Geonhak is 18, when he wakes up in an unfamiliar dorm room, contorted awkwardly on an uncomfortable mattress, drool crusted in the corner of his mouth. He breathes in, smells sweat and unwashed sheets, and a cologne that’s rapidly becoming familiar.
There’s not a lot of light in the room when he opens his eyes. His phone alarm is going off in the pile of clothes adjacent to the bed. He can tell without looking that he’d only slept a few hours. It’s too little. It’s always too little these days, not enough hours in a day for the things he wants to do.
His muscles are sore, but he’d still planned to go to the gym today. He’s trying to make it more of a habit. It’s exhausting but the stamina helps him through the vocal lessons. And he just feels good after a workout. It’s not a competition. He doesn’t have to score points or worry about looking handsome and diligent and poised. He can sweat and grunt, and he doesn’t have to pretend that it isn’t hard and that, somehow, feels freeing.
Over by the desk, Youngjo is slumped in his chair, sleeping on the desk in a pile of paper, the DAW open on his computer casting blue light across his face. Last night, he showed Geonhak some beats he’d been working on, and then they wrote a bunch of nonsensical lyrics.
Geonhak is 18, and last night was the first time he’d really believed that music was something he could do. Last night, Youngjo had looked at his lyrics, and listened to his rap, and told him it was good. No one had told Geonhak he was good for what feels like a very long time. Listening to Youngjo talk about his dreams makes him feel like his own dreams aren’t as unreachable. Because Youngjo is older, and he’s kind, and he’s beautiful, and he’s maybe the coolest person that Geonhak has met in a really long time, and he thinks Geonhak is worth spending time with alone.
Something is growing in his chest, and it feels suspiciously like hope. It could also be hunger because he’s a growing boy. He reaches over and pokes Youngjo awake.
Geonhak is 20, and his dreams are dust.
He’s standing in the hallway in YG’s company building and everything he owns is in a gym bag at his feet. In front of him, Youngjo’s face is calm and placid. Some of the other boys cried, but not Youngjo, who’s still so kind, and so cool. Geonhak feels like a wild thing in his shadow, his chest cavity a graveyard of broken promises, the splinters digging into the tender flesh of his heart.
Youngjo sighs, softly. “I’ll see you,” he says, firmly, but he doesn’t say ‘soon’, because he probably knows that Geonhak doesn’t want to hear it. That he doesn’t want to see him, or the sterile modern hallways of the company building, ever again.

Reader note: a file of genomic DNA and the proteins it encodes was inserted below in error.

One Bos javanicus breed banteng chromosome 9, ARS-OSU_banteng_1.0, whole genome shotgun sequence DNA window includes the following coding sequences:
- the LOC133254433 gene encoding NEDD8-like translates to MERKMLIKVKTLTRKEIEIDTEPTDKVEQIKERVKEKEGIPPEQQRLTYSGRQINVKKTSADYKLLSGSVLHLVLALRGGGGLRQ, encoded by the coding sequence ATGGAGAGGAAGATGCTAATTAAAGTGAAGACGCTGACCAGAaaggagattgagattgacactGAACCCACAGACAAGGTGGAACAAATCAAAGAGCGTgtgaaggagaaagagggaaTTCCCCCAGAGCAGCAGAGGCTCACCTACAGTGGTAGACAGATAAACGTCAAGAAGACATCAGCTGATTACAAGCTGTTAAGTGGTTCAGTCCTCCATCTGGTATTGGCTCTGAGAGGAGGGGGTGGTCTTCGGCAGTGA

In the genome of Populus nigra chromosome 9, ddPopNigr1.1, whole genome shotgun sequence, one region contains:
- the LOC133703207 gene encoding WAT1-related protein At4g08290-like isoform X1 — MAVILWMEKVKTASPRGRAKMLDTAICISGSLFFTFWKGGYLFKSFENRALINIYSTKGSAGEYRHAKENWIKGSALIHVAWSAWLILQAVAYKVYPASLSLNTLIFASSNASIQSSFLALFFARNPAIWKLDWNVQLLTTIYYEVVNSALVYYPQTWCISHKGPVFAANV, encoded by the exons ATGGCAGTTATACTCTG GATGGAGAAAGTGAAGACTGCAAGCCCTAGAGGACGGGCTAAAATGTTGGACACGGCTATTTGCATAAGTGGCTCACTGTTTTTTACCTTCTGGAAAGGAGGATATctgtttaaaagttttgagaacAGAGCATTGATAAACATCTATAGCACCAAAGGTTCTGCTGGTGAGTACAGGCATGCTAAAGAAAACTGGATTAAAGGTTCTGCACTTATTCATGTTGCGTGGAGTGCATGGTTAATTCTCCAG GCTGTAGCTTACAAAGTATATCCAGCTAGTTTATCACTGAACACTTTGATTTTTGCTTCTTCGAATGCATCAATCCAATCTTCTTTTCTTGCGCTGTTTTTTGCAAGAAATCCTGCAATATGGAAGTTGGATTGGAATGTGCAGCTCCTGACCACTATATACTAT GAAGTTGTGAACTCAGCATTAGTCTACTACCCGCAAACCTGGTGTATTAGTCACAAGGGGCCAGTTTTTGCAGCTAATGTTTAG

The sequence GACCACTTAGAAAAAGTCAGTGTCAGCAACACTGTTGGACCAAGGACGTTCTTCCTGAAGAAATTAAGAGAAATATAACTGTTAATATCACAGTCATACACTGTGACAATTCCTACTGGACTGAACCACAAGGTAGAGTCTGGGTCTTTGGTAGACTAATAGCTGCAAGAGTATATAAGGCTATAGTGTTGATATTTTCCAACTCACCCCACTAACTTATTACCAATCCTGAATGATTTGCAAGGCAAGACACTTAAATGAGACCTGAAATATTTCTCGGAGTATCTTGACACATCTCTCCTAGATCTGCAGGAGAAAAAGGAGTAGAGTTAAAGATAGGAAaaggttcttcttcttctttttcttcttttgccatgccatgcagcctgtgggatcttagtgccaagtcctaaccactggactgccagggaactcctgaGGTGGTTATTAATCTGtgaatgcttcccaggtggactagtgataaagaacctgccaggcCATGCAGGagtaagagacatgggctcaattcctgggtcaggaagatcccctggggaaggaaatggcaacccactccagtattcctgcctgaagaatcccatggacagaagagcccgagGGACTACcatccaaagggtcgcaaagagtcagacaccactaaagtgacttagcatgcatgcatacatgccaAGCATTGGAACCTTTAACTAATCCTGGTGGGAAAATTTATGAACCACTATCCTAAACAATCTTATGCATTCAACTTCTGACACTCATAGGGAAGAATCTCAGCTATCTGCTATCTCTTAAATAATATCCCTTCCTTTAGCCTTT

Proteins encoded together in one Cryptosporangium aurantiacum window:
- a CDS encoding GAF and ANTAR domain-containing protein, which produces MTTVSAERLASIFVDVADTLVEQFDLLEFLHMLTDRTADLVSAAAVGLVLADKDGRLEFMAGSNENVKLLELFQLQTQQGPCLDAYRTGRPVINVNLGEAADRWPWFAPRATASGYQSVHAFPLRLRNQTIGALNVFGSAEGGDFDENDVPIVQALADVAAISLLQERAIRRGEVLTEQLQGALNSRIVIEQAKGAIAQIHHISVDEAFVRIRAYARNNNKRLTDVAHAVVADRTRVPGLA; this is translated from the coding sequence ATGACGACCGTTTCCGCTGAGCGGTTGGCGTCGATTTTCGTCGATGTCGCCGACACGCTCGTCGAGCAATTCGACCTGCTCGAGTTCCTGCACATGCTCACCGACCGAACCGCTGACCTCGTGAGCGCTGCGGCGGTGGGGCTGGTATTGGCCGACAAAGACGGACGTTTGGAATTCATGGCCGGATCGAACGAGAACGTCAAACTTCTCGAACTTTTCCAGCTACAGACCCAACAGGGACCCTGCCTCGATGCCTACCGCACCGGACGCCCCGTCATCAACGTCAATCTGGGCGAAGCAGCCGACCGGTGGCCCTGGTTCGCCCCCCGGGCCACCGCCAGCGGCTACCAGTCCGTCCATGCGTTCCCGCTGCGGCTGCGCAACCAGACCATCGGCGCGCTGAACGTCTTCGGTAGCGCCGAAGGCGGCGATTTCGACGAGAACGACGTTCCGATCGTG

All Geonhak has in him is a nod, because if he opens his mouth, he doesn’t know what will come out and there are some bridges that he isn’t quite ready to burn yet.
Geonhak is 20, and he turns his back on one of his best friends and walks out into obscurity.
Geonhak is 21, and he gets a phone call.
Geonhak is 21, and he’s singing, rapping, and dancing and all three of those are things he’d promised himself he would never do again. He does it because Youngjo called him, and he sounded hopeful, and Geonhak doesn’t trust a lot of people, but he still trusts Youngjo.
RBW’s CEO looks him in the eyes and tells him things he might allow himself to believe in one day.
Outside the door to the training room, Youngjo is standing, face sickly green and twice as nervous as Geonhak has ever been for anything in his life.
“So?” he asks.
“I start tomorrow,” Geonhak says, and the answering smile is a sunrise.
“Let me introduce you to the boys,” Youngjo says.
There’s Hwanwoong, and he’s a whole palm shorter but he moves like water. When Geonhak watches his reflection in the mirror, a bunch of lesions about facial expressions and performance he’d never seemed to quite grasp begin to make sense.
Keonhee’s name roughly matches his actual brother, but his personality is the exact opposite, loud and goofy, and big enough to fill the whole room. The first time they meet, he offers Geonhak three different snacks and is visibly frustrated that he doesn’t take any of them.
Seoho is dangerous. He watches Geonhak walk in with a look in his eye that’s half mischief and half challenge. He has Geonhak chasing him around in under half an hour, and laughing more than he’s ever had in one.